Figure US08334375-20121218-C00022

A solution of compound (1) (5 g; 15.2 mmol) and tert-butyldimethyl (2-propynyloxy)silane (2.83 g, 16.7 mmol) in 75 ml of dry THF was added dropwise through an addition funnel to a precooled slurry of potassium tert-butoxide (8.49 g, 75.7 mmol) at −10 C. A thick white precipitate is formed during the addition and the resulting mixture was stirred for an hour at 0 C. TLC analysis (70% EtOAc/Hexanes) showed completion of the reaction and showed a less polar product. The reaction was quenched by the addition of ice water (100 ml) and neutralized by adding acetic acid (4.3 ml). The THF layer was separated and the aqueous layer was extracted with EtOAc (2×50 ml). The combined organic layers were washed with water (2×100 ml), brine (100 ml) and dried over anhydrous sodium sulfate. The solvent was removed under vacuum to afford compound (2a) (7.5 g, 99.2%) as a solid which was used in the next step without any purification.NMR (CDCl3) δ 0.139 (s, 6H, S1—CH3), 0.385 (m, 1H), 0.628 (m, 1H), 0.857 (s, 18-Me), 0.896 (s, 19-Me), 0.918 (s, 3H, Si—CH3), 0.927 (s, 6H, Si—CH3), 4.05 (s, 1H), 4.428 (s, 2H, —O—CH2) FTIR (ATR): 3311, 3017, 2929, 2858, 2270, 1058 cm−1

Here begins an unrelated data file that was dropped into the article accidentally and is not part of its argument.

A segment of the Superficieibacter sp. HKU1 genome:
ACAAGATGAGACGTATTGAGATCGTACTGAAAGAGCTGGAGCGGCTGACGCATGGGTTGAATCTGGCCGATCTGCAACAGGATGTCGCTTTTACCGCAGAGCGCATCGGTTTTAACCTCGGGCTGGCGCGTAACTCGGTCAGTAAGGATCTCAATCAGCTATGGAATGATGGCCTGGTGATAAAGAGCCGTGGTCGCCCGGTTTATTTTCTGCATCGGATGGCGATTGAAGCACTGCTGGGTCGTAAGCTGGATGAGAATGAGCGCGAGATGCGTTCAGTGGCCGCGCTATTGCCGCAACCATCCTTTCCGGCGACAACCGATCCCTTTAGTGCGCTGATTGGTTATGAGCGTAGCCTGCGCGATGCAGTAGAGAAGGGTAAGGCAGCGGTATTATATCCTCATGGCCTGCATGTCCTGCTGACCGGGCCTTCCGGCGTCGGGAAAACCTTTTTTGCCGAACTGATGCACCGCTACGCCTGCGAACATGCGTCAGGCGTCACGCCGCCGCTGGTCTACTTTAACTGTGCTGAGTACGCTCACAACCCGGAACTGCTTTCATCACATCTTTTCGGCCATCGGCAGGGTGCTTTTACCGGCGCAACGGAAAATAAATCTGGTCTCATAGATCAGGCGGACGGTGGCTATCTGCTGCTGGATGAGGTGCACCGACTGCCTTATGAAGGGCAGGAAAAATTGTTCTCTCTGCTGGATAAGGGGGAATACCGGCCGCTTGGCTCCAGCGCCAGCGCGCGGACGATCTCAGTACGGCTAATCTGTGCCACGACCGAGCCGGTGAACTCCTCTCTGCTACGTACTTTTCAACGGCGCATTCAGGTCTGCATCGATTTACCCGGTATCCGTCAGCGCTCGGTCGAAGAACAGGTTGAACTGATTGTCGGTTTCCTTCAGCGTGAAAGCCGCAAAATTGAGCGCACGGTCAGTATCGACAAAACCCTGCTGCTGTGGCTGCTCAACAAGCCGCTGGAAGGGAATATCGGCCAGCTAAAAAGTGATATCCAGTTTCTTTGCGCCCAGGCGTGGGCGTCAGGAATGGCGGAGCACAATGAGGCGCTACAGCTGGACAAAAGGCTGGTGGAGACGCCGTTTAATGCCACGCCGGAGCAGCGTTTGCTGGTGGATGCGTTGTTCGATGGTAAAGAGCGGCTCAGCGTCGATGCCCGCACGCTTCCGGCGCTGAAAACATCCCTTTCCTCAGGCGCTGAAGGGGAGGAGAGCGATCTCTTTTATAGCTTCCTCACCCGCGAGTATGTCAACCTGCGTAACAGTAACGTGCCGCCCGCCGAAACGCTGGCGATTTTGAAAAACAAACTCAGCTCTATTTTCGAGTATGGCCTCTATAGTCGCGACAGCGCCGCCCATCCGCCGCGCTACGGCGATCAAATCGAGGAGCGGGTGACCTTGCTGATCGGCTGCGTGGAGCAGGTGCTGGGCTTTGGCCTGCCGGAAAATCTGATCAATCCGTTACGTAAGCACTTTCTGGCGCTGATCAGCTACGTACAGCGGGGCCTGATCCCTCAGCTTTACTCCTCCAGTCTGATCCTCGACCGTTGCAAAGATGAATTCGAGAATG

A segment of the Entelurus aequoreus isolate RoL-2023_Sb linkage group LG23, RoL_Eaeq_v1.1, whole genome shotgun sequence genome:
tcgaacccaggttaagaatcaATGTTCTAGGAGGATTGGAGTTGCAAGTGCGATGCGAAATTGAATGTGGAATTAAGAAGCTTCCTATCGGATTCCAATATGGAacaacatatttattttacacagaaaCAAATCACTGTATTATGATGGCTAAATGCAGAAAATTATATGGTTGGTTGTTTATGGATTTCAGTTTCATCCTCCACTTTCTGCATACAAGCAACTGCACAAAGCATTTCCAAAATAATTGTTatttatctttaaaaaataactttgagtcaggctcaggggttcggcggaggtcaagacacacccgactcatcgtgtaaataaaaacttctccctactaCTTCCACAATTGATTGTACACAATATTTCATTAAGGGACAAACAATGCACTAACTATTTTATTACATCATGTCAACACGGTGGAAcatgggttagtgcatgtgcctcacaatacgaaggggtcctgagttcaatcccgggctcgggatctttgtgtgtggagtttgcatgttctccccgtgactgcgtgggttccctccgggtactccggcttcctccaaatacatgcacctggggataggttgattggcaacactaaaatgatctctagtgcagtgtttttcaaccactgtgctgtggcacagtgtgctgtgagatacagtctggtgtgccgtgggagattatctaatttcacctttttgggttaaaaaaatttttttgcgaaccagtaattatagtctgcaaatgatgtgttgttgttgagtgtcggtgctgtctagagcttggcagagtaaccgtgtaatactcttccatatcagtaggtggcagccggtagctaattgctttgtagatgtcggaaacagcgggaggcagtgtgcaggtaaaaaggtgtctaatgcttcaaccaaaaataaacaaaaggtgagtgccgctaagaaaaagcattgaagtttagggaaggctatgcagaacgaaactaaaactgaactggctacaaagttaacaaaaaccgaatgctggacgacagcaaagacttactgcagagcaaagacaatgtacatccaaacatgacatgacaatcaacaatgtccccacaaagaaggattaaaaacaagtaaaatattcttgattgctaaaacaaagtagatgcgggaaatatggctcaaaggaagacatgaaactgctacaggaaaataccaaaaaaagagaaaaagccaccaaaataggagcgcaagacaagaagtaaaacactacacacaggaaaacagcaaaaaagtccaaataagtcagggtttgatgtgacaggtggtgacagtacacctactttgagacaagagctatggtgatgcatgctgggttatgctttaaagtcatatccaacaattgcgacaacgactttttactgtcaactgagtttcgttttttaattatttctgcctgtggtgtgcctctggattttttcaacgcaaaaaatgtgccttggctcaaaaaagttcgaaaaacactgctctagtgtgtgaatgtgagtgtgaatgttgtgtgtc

Figure US08334375-20121218-C00023

Compound (2a) (5 g, 9.98 mmol) was dissolved in 100 ml of ethyl acetate in a Parr hydrogenation bottle and was mixed with 10% palladium on charcoal (1 g, 0.09 mmol). This mixture was hydrogenated on a Parr apparatus at a pressure of 20 psi for 90 minutes. The catalyst was filtered and washed with ethyl acetate. The solvent was removed in vacuo to afford compound (3a) as a colorless foam (5.01 g, 99%).NMR (CDCl3) δ 0.0758 (s, 6H, Si—CH3), 0.283 (m, 1H), 0.628 (m, 1H), 0.856 (s, 18-Me), 0.893 (s, 19-Me), 0.918 (s, 9H, Si—CH3), 3.69 (m, 2H), 4.05 (s, 1H). FTIR (ATR): 3374, 3017, 2929, 2858, 1259, 1091, 1049, 835 cm−1

Figure US08334375-20121218-C00024